In its most anticipated day in recent memory, the Supreme Court handed down rulings in several cases before adjourning for the summer. But two justices considered as possibilities to announce their retirements had yet to do so as the Monitor went to press. In the rulings:

• By a 5-to-4 vote, the justices struck down displays of the Ten Commandments in courthouses, saying - in a Kentucky case - that they went too far in endorsing religion. But they did not prohibit all such displays, ruling that those honoring the nation's legal history would be permissible if portrayed "neutrally."

• The court rejected appeals by two journalists who've refused to testify before a grand jury on the matter of leaking CIA official Valerie Plame's identity. The decision means that Matthew Cooper of Time magazine and Judith Miller of The New York Times may be sentenced to 18 months in jail each for their unwillingness to reveal their confidential sources.

• The justices said Internet file-sharing services can be sued if they intend their software to be used by subscribers to swap movies and songs illegally. The decision was unanimous.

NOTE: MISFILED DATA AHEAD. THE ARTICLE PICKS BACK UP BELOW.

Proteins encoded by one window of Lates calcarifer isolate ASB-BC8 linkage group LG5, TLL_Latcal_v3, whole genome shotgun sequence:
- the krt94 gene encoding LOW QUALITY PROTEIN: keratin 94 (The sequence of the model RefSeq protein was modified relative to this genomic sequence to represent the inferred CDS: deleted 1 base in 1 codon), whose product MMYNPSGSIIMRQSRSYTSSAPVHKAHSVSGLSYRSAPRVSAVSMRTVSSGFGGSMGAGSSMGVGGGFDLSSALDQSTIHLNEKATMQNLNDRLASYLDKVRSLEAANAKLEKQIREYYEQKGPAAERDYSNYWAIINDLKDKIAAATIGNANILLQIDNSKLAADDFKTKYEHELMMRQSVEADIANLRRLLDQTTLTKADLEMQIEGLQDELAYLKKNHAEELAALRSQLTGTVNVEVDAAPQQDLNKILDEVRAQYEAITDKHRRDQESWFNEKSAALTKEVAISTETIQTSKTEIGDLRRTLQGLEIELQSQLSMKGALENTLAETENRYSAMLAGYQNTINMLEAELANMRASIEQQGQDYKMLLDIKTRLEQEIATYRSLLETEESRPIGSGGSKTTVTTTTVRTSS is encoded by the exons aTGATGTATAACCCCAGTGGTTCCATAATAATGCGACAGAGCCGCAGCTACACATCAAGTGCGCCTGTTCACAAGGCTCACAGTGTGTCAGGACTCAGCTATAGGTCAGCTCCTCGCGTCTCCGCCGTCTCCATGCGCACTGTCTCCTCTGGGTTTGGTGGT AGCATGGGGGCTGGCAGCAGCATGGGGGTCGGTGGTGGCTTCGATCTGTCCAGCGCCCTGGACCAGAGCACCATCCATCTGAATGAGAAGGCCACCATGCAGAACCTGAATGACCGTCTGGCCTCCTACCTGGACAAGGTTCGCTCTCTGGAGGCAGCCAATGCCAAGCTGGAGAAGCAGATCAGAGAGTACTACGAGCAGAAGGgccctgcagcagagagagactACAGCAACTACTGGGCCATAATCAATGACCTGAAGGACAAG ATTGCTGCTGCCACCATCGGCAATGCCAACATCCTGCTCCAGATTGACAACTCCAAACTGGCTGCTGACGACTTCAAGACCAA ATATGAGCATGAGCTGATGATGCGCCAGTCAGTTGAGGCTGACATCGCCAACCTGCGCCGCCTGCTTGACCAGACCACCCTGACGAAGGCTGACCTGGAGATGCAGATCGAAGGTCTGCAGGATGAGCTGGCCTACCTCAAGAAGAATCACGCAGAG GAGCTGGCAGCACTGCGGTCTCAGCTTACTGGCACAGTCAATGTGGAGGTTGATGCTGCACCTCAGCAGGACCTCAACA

• In a 6-to-3 ruling, cable companies were cleared to keep rival Internet providers from using their lines.

Chief justice Rehnquist was keeping court-watchers guessing about his possible retirement due to age and ill-health. But analysts said he may yet announce it via a news release or in a letter to Bush that the White House would make public. Sandra Day O'Connor also did not say whether she is leaving the bench.

The Bush administration has drafted a new plan aimed at curbing the spread of nuclear or other weapons of mass destruction, The Washington Post reported. Citing an internal administration memo, it said the strategy calls for "blocking or freezing" the assets of anyone doing business with North Korean, Iranian, and Syrian companies suspected of working on weapons programs. Its success would rely heavily on US intelligence, the Post said.

Onetime church elder Dennis Rader told a court in Wichita, Kan., he is guilty of murdering 10 people in the area between 1974 and 1981. The so-called BTK (bind, torture, kill) suspect, who taunted police for years with cryptic messages before being caught last February, will be sentenced at a later date. He cannot be executed because the murders occurred before Kansas adopted its capital punishment law.

Dozens of fire crewmen were sent home from the scene of blazes in the California desert because of gentler-than- expected winds that slowed their spread. The cluster of fires, which began last week when lightning ignited dry brush, was 65 percent contained and was expected to be totally under control by Monday night.

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